Categorising Critically Ill Patients by Critical Care Nurses

Critical care nursing is the delivery of specialised care to critically ill patients or patients with the potential to become critically ill – that is, those who have or are susceptible to life-threatening illnesses or injuries. Such patients may be unstable, have complex needs and require intensive and vigilant critical care nursing. The Department of Health categorises acute hospital patient care into levels from 0 to 3:

Level 0 is normal acute ward care.
Level 1 is acute ward care with the input of critical care specialists, e.g. outreach. This may be required because of recent discharge from a critical care unit or because the patient’s condition or therapy/equipment used in their care means increased intervention is needed.
Level 2 is high dependency care for patients requiring an increased level of monitoring owing to their condition or potential for deterioration or patients with single organ failure/support. Nurse to patient ratios for this level of care are usually one nurse to two patients.
Level 3 is intensive care for patients with two or more organ failure/support or requiring mechanical ventilation. Nurse to patient ratios for this level of care are usually one nurse to one patient.

Illnesses and injuries commonly seen in patients on critical care units, either separate level 2 and 3 facilities or combined units, include:

traumatic injuries from such events as road traffic accidents, falls and assaults
cardiovascular disorders, such as heart failure and acute coronary syndromes (unstable angina and myocardial infarction [MI])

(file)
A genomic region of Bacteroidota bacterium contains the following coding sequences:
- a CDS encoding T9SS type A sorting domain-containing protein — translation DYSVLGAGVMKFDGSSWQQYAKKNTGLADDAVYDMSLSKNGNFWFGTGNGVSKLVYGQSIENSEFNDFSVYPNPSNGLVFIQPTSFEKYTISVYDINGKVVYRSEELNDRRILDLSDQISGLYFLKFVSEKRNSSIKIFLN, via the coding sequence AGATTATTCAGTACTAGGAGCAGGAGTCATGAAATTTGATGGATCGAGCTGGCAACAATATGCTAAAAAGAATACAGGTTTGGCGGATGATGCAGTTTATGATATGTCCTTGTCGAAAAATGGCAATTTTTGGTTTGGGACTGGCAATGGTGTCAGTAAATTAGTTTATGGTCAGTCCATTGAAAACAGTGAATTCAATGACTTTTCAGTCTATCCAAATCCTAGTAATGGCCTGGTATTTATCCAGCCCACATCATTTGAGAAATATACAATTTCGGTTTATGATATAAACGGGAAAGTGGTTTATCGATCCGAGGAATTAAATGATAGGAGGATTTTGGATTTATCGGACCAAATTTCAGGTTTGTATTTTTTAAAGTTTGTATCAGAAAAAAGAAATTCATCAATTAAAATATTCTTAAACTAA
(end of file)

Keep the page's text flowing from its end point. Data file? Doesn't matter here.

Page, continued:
elective surgeries, such as abdominal aortic aneurysm repair and carotid endarterectomy
emergency surgeries, such as bowel perforation and neurosurgery
neurological disorders, such as hypoxic brain damage and subarachnoid haemorrhage
respiratory disorders, such as acute respiratory failure and pulmonary embolism
GI and hepatic disorders, such as acute pancreatitis, acute upper GI bleeding and acute liver failure
renal disorders, such as acute and chronic renal failure
cancers, such as lung, oesophageal and gastric cancer
shock caused by hypovolaemia, sepsis and cardiogenic events (such as after MI)

Meet the critical care nurse

They are responsible for making sure that critically ill patients and members of their families receive close attention and the best care possible.

What do you do?

Fill many roles in the hospital setting, such as staff nurses, sisters, charge nurses, nurse-educators, nurse-managers, clinical nurse specialists, advanced nurse practitioners (ANPs), nurse consultants and outreach nurses.

Where do you work?

Wherever critically ill patients are found, including:

adult, paediatric and neonatal intensive care units (ICUs) and high dependency units (HDUs), or combined critical care units caring for both level 2 and level 3 patients
coronary care units
cardiothoracic/neurosurgical/burns/liver units
accident and emergency departments
postanaesthesia/postoperative care units
general wards as part of an ‘outreach’ team (providing care to patients and education to staff caring for patients with complex care needs, potential to deteriorate or recently discharged from a critical care unit).

Critical Care Nursing Career Tips